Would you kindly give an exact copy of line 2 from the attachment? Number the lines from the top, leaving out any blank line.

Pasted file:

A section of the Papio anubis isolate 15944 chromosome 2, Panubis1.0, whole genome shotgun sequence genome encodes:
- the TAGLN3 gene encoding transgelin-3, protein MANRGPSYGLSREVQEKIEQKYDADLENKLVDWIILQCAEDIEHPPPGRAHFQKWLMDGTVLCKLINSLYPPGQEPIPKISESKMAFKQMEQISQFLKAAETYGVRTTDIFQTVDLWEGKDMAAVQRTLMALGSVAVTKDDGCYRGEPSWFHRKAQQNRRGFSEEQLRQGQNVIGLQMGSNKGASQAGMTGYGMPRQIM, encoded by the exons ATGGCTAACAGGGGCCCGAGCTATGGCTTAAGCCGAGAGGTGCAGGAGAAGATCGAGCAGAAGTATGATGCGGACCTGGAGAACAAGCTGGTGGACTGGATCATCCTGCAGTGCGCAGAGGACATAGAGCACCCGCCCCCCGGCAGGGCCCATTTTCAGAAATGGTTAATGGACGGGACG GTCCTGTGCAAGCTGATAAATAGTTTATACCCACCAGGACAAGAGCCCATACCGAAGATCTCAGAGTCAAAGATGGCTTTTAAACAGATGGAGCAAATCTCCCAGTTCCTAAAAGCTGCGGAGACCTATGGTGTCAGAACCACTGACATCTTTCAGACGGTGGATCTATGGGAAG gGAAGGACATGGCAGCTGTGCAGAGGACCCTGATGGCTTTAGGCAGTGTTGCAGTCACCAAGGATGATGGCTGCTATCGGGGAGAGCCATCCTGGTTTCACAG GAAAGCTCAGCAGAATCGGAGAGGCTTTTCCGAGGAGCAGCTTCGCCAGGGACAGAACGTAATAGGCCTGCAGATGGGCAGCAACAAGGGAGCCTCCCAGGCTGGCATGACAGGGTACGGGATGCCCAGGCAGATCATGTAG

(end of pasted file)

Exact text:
- the TAGLN3 gene encoding transgelin-3, protein MANRGPSYGLSREVQEKIEQKYDADLENKLVDWIILQCAEDIEHPPPGRAHFQKWLMDGTVLCKLINSLYPPGQEPIPKISESKMAFKQMEQISQFLKAAETYGVRTTDIFQTVDLWEGKDMAAVQRTLMALGSVAVTKDDGCYRGEPSWFHRKAQQNRRGFSEEQLRQGQNVIGLQMGSNKGASQAGMTGYGMPRQIM, encoded by the exons ATGGCTAACAGGGGCCCGAGCTATGGCTTAAGCCGAGAGGTGCAGGAGAAGATCGAGCAGAAGTATGATGCGGACCTGGAGAACAAGCTGGTGGACTGGATCATCCTGCAGTGCGCAGAGGACATAGAGCACCCGCCCCCCGGCAGGGCCCATTTTCAGAAATGGTTAATGGACGGGACG GTCCTGTGCAAGCTGATAAATAGTTTATACCCACCAGGACAAGAGCCCATACCGAAGATCTCAGAGTCAAAGATGGCTTTTAAACAGATGGAGCAAATCTCCCAGTTCCTAAAAGCTGCGGAGACCTATGGTGTCAGAACCACTGACATCTTTCAGACGGTGGATCTATGGGAAG gGAAGGACATGGCAGCTGTGCAGAGGACCCTGATGGCTTTAGGCAGTGTTGCAGTCACCAAGGATGATGGCTGCTATCGGGGAGAGCCATCCTGGTTTCACAG GAAAGCTCAGCAGAATCGGAGAGGCTTTTCCGAGGAGCAGCTTCGCCAGGGACAGAACGTAATAGGCCTGCAGATGGGCAGCAACAAGGGAGCCTCCCAGGCTGGCATGACAGGGTACGGGATGCCCAGGCAGATCATGTAG